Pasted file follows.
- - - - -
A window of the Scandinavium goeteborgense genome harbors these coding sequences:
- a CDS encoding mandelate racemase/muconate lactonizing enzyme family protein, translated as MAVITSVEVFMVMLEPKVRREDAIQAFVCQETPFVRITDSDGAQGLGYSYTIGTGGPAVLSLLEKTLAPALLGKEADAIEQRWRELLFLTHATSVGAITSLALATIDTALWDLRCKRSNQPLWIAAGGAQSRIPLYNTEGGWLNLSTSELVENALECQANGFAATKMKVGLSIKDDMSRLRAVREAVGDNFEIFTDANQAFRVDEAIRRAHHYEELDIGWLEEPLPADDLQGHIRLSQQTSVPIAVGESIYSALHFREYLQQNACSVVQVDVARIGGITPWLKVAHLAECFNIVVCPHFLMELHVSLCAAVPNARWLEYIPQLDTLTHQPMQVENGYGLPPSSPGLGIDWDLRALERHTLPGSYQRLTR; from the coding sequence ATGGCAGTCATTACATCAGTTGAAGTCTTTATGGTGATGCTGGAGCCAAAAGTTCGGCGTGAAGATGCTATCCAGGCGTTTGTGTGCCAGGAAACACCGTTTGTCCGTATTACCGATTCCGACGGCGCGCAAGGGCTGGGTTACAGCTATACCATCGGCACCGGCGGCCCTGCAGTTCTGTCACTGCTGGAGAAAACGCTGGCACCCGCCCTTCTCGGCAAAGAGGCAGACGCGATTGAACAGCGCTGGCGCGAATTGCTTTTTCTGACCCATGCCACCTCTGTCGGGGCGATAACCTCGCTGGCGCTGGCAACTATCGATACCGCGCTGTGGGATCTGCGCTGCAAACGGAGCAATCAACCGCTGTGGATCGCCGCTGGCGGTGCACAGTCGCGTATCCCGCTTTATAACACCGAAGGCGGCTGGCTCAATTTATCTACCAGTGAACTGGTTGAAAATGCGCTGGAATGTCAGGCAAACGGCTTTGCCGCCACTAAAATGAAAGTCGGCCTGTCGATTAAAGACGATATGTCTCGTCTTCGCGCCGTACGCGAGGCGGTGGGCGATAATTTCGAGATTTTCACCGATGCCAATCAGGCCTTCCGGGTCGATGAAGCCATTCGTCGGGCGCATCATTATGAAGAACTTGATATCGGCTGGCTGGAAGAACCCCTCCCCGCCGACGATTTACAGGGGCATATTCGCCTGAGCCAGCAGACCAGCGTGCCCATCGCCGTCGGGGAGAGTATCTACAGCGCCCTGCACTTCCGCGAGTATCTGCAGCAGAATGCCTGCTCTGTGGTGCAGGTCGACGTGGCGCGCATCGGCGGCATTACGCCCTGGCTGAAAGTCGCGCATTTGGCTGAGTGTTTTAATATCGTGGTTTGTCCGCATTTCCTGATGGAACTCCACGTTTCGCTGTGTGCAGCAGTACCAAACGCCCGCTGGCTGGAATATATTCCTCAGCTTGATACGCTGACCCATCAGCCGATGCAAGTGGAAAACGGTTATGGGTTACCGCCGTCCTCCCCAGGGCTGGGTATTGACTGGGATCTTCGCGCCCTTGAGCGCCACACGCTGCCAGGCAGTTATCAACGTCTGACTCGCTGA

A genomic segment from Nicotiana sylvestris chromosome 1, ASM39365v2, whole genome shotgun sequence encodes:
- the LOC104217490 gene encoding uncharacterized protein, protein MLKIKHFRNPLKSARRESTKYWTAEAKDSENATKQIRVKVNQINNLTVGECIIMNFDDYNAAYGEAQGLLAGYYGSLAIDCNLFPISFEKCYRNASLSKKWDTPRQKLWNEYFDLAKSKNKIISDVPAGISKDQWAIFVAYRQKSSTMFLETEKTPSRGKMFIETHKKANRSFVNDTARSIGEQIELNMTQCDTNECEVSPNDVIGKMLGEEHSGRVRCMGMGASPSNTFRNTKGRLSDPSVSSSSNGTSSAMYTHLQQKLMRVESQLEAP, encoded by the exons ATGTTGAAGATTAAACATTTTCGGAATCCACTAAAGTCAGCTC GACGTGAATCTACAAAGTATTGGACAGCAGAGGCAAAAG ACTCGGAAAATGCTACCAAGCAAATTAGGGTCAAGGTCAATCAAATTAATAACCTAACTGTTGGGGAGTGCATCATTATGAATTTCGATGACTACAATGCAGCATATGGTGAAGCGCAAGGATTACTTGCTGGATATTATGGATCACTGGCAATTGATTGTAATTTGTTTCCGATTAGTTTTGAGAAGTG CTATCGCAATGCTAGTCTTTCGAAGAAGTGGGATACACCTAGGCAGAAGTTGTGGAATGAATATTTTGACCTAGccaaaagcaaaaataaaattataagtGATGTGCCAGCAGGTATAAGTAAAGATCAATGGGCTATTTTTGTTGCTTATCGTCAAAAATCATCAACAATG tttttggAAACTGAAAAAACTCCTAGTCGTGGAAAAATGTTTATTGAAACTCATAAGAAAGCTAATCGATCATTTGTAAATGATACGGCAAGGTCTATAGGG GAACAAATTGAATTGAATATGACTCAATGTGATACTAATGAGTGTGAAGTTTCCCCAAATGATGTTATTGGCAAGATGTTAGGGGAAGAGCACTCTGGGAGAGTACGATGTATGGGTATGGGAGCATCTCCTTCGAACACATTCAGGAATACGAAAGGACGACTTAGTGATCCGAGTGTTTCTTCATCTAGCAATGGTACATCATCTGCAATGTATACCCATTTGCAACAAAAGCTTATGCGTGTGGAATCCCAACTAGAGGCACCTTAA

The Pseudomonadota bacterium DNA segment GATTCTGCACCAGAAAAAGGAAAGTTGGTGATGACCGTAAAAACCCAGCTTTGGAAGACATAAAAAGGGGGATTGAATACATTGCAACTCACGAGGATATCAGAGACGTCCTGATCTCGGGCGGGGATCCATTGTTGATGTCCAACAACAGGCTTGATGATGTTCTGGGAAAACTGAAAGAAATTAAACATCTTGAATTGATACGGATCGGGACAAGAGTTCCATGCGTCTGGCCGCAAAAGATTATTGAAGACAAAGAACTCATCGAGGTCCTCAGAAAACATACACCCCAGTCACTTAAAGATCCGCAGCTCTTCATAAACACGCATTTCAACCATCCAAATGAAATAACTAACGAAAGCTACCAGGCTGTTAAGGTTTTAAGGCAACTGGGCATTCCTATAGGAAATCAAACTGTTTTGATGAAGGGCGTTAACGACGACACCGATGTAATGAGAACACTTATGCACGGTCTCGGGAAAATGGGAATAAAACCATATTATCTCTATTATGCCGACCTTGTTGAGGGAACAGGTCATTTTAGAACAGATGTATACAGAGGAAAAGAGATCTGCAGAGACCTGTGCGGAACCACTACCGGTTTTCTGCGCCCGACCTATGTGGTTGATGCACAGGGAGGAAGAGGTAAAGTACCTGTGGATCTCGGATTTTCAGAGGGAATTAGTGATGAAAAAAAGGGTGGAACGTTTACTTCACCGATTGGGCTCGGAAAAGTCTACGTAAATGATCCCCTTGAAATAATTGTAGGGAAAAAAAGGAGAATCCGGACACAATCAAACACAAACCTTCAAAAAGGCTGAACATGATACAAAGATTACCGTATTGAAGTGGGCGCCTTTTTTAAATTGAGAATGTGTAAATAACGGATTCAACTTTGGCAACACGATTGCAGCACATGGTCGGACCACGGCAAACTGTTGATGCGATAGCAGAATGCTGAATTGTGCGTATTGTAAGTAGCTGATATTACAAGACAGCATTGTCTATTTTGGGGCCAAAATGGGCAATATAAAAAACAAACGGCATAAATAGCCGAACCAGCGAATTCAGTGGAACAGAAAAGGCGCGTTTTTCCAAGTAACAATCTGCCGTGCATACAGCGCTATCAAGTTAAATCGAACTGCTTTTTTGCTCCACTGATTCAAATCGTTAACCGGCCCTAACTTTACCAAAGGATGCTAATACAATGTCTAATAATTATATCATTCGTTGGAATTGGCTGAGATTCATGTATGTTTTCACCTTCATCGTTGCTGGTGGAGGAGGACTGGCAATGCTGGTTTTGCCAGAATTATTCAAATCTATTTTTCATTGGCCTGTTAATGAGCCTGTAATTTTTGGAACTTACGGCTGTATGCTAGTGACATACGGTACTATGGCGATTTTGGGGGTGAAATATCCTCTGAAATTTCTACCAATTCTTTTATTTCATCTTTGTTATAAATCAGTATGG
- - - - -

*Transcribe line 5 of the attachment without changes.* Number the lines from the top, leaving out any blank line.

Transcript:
The Pseudomonadota bacterium DNA segment GATTCTGCACCAGAAAAAGGAAAGTTGGTGATGACCGTAAAAACCCAGCTTTGGAAGACATAAAAAGGGGGATTGAATACATTGCAACTCACGAGGATATCAGAGACGTCCTGATCTCGGGCGGGGATCCATTGTTGATGTCCAACAACAGGCTTGATGATGTTCTGGGAAAACTGAAAGAAATTAAACATCTTGAATTGATACGGATCGGGACAAGAGTTCCATGCGTCTGGCCGCAAAAGATTATTGAAGACAAAGAACTCATCGAGGTCCTCAGAAAACATACACCCCAGTCACTTAAAGATCCGCAGCTCTTCATAAACACGCATTTCAACCATCCAAATGAAATAACTAACGAAAGCTACCAGGCTGTTAAGGTTTTAAGGCAACTGGGCATTCCTATAGGAAATCAAACTGTTTTGATGAAGGGCGTTAACGACGACACCGATGTAATGAGAACACTTATGCACGGTCTCGGGAAAATGGGAATAAAACCATATTATCTCTATTATGCCGACCTTGTTGAGGGAACAGGTCATTTTAGAACAGATGTATACAGAGGAAAAGAGATCTGCAGAGACCTGTGCGGAACCACTACCGGTTTTCTGCGCCCGACCTATGTGGTTGATGCACAGGGAGGAAGAGGTAAAGTACCTGTGGATCTCGGATTTTCAGAGGGAATTAGTGATGAAAAAAAGGGTGGAACGTTTACTTCACCGATTGGGCTCGGAAAAGTCTACGTAAATGATCCCCTTGAAATAATTGTAGGGAAAAAAAGGAGAATCCGGACACAATCAAACACAAACCTTCAAAAAGGCTGAACATGATACAAAGATTACCGTATTGAAGTGGGCGCCTTTTTTAAATTGAGAATGTGTAAATAACGGATTCAACTTTGGCAACACGATTGCAGCACATGGTCGGACCACGGCAAACTGTTGATGCGATAGCAGAATGCTGAATTGTGCGTATTGTAAGTAGCTGATATTACAAGACAGCATTGTCTATTTTGGGGCCAAAATGGGCAATATAAAAAACAAACGGCATAAATAGCCGAACCAGCGAATTCAGTGGAACAGAAAAGGCGCGTTTTTCCAAGTAACAATCTGCCGTGCATACAGCGCTATCAAGTTAAATCGAACTGCTTTTTTGCTCCACTGATTCAAATCGTTAACCGGCCCTAACTTTACCAAAGGATGCTAATACAATGTCTAATAATTATATCATTCGTTGGAATTGGCTGAGATTCATGTATGTTTTCACCTTCATCGTTGCTGGTGGAGGAGGACTGGCAATGCTGGTTTTGCCAGAATTATTCAAATCTATTTTTCATTGGCCTGTTAATGAGCCTGTAATTTTTGGAACTTACGGCTGTATGCTAGTGACATACGGTACTATGGCGATTTTGGGGGTGAAATATCCTCTGAAATTTCTACCAATTCTTTTATTTCATCTTTGTTATAAATCAGTATGG